THURSDAY, Nov. 5, 2020 — Global warming could increase rates of serious pregnancy problems, researchers warn.
They analyzed 70 studies from 27 countries that reported associations between high temperatures and preterm birth, birth weight and stillbirths.
“Given increases in the frequency and intensity of heat waves, the number of pregnant women exposed to these conditions worldwide, and the significant individual and societal burdens associated with preterm birth and stillbirth, research and policy initiatives to deal with these connections are a high priority,” wrote study co-author Matthew Chersich and colleagues. Chersich is a research professor at the University of the Witwatersrand in Johannesburg, South Africa.
Preterm birth — when a baby is born before the 37th week of pregnancy — is the leading cause of death among children younger than 5 years. Each year, 15 million babies worldwide are born preterm, according to the World Health Organization.
Of the 47 studies that assessed preterm births, the average rate was 5.6%, much lower than the global average of about 10%. Forty of the studies found that preterm births were more common at higher than lower temperatures. The risk of preterm birth rose, on average, by 5% per 1° Celsius (1.8° Fahrenheit) increase in temperature and by 16% during heat waves versus on non-heat wave days.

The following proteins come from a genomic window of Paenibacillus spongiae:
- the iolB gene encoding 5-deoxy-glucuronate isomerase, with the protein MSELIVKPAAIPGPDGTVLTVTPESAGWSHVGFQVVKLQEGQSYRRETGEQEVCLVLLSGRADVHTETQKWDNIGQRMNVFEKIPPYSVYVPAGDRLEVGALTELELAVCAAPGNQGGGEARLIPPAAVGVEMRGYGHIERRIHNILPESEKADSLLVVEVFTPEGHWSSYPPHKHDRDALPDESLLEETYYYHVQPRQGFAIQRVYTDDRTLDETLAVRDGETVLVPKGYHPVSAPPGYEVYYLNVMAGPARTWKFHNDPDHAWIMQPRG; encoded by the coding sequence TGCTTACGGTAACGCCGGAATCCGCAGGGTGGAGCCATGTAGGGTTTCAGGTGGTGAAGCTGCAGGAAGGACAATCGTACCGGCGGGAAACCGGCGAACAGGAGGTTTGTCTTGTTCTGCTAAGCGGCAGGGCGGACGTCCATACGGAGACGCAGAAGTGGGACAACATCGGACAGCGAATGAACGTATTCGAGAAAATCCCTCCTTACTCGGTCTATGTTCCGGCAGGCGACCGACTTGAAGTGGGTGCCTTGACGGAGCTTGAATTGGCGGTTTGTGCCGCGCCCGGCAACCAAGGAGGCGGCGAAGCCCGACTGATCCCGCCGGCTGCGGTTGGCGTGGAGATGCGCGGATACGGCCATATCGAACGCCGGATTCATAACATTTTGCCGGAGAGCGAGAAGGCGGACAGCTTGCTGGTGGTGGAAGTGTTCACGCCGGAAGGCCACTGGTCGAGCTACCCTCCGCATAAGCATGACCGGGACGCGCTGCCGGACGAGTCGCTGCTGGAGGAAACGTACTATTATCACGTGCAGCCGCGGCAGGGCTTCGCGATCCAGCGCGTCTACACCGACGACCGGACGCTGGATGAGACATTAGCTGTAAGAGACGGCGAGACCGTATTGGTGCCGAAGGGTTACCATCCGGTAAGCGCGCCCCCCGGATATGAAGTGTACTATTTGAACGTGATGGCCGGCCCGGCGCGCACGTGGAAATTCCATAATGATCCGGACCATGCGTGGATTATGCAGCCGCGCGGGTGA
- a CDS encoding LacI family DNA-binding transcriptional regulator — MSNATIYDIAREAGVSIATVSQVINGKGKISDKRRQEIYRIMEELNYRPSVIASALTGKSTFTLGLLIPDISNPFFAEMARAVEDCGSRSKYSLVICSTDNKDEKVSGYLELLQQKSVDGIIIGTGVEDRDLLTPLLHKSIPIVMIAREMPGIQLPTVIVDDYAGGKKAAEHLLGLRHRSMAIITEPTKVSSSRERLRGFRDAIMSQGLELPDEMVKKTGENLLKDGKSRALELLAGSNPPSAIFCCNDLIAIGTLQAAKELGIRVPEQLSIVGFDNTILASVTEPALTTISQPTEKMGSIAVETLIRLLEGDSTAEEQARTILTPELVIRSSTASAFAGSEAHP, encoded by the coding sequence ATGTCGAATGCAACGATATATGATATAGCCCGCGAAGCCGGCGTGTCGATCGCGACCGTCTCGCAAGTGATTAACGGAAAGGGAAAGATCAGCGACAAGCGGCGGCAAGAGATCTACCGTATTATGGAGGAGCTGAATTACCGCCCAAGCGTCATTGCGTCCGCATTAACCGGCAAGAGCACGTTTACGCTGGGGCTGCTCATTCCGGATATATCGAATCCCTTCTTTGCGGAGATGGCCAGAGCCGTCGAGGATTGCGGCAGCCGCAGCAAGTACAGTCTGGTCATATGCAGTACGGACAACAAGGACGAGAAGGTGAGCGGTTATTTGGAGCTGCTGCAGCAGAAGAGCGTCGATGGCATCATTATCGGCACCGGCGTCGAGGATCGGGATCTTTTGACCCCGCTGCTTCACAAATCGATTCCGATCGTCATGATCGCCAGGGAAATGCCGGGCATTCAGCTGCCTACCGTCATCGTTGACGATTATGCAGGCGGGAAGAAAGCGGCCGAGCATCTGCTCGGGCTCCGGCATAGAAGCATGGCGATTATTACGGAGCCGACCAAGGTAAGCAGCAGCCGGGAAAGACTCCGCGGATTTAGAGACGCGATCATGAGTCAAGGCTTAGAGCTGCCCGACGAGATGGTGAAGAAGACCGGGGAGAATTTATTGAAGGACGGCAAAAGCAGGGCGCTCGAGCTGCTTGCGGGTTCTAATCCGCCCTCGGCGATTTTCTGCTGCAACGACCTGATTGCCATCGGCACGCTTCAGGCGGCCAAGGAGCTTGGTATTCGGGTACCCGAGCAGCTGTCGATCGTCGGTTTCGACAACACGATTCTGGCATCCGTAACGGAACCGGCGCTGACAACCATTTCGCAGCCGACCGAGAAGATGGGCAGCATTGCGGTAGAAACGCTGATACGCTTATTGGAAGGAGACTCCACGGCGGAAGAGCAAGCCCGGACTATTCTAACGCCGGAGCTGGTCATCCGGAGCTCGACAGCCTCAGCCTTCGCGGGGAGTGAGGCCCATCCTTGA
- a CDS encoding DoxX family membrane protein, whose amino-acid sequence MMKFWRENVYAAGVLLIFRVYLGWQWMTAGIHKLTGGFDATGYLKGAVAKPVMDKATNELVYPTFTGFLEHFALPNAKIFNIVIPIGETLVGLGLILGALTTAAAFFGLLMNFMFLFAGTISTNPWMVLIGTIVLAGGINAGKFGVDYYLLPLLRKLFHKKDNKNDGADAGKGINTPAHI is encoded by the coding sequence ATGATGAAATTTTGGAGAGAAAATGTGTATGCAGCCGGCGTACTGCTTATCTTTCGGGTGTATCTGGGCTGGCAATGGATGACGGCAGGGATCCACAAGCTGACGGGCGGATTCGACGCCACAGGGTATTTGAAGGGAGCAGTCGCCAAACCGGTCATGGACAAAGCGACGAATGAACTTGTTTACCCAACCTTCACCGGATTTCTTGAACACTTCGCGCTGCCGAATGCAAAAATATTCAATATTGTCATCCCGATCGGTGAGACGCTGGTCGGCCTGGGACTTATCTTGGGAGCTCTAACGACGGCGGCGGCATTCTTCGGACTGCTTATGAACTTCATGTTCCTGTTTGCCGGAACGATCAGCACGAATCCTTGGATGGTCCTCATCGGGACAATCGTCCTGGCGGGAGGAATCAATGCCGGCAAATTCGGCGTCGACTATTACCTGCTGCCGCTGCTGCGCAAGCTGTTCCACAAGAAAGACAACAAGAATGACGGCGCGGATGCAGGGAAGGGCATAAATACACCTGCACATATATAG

Nearly 2 million stillbirths occur worldwide each year. Among the eight studies that examined stillbirth, the average rate was 6.2 per 1,000 births, with about half of the rates in many lower-income countries.
All eight studies found an increase in stillbirths at higher temperatures, with stillbirths increasing by 5% per 1° Celsius rise in temperature. In most cases, associations between temperature and stillbirth were most pronounced in the last week or month of pregnancy.
Low birth weight is associated with a range of short- and long-term consequences. Of the 28 studies that assessed birth weight, the average rate of low birth weight was 3%. Eighteen of the studies found an increased risk of low birth weight at higher temperatures, but most reported only minor effects.
However, “even apparently minor decrements in birth weight could have a major impact on public health as exposure to high temperatures is common and escalating,” according to the authors of the review, which was published online Nov. 5 in the BMJ.
The researchers also found that associations between temperature and pregnancy outcomes were largest among lower-income women. This suggests that pregnant women in low- and middle-income countries may be at particular risk from heat exposure, the study authors said in a journal news release.
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